Water and Peace Remarks By Dr. Danilo Turk, Chairman Of The High-Level Panel On Water And Peace
November 15, 2015
By Dr. Danilo Turk, former President of the Republic, Slovenia
WATER AND PEACE
REMARKS BY DR. DANILO TURK, CHAIRMAN OF
THE HIGH-LEVEL PANEL ON WATER AND PEACE
(GENEVA, 15 NOVEMBER 2015)
Distinguished colleagues, co-panelists,
It is with great humility and with a profound sense of the collective nature of our effort that I accept to serve you as chairman of this important panel. I wish to thank you for your confidence.
I also thank the Government of Switzerland for the initiative and for all the assistance that made the creation of this panel possible. I also thank the Geneva Water Hub, who is going to assist us in our work. And I wish to thank the Strategic Foresight Group for the unique intellectual and organisational contribution to the project.
Ladies and gentlemen,
We come from different regions of the world and represent a variety of experiences related to the nexus between water and peace. But we share an important common vision:
First, to make a meaningful and practical contribution to international efforts for prevention of water-related conflicts and to the resolution of disputes and conflicts when they occur;
Second, to facilitate the role of water as an important factor of building peace and
third, to enhance the relevance of water issues in national and global policy-making more broadly.
These are ambitious tasks, but also vitally important ones.
There is no doubt that water is among the central concerns of all efforts to protect the environment and to ensure sustainability of development. However, the nexus between water and peace is much less explored. International institutions lack effective instruments to prevent water-related armed conflicts and to use water-related mechanisms for the maintenance of sustainable peace. In these areas our panel is expected to make a contribution.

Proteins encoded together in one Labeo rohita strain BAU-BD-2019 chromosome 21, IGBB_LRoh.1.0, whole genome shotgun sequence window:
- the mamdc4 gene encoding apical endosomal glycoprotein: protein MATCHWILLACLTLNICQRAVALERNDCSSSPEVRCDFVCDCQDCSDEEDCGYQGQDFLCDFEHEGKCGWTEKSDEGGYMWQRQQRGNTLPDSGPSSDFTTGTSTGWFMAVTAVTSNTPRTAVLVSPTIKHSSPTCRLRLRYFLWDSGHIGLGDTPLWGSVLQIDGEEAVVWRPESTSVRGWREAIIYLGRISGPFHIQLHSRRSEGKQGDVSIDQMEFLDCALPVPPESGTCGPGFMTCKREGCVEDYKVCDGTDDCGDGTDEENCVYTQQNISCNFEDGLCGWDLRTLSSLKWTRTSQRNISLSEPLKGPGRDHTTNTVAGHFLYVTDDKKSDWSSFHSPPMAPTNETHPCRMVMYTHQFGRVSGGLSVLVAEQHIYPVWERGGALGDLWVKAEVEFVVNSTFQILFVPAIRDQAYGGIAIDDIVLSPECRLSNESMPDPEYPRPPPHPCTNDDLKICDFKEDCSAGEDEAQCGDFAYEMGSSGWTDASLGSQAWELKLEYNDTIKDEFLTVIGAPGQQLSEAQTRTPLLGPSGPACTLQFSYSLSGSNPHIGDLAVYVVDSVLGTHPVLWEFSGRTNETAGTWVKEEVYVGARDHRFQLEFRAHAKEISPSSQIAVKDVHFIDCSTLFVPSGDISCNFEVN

Each of us brings important experience and specific lessons to the table. And we are all inspired by the achievements of the past.
Water issues usually form an important part of peace agreements. It is fitting to recall that this year we are commemorating the bicentennial of the Congress of Vienna, which established the regime for the river Rhine and the Central Commission for the Navigation of the Rhine. Next year will mark 150 years since the Paris Agreement establishing the European Commission on the Danube. Both commissions exist today in their modernized forms and are among the elements of European stability.
And there are more recent examples that should inspire our work. My own country, Slovenia subscribes to the Danube Protection Agreement and is depository state of the Sava River Agreement. The latter is the first multilateral issue oriented agreement in South East Europe concluded after the Dayton Peace Agreement which stopped the war in Bosnia. There is a close relationship between regional peace and water cooperation.
A similar pattern of relationship between water and peace was established in Central America. As soon as the Central American Peace Plan was successfully negotiated by the Costa Rican President Oscar Arias, it was followed by a set of regional water cooperation agreements.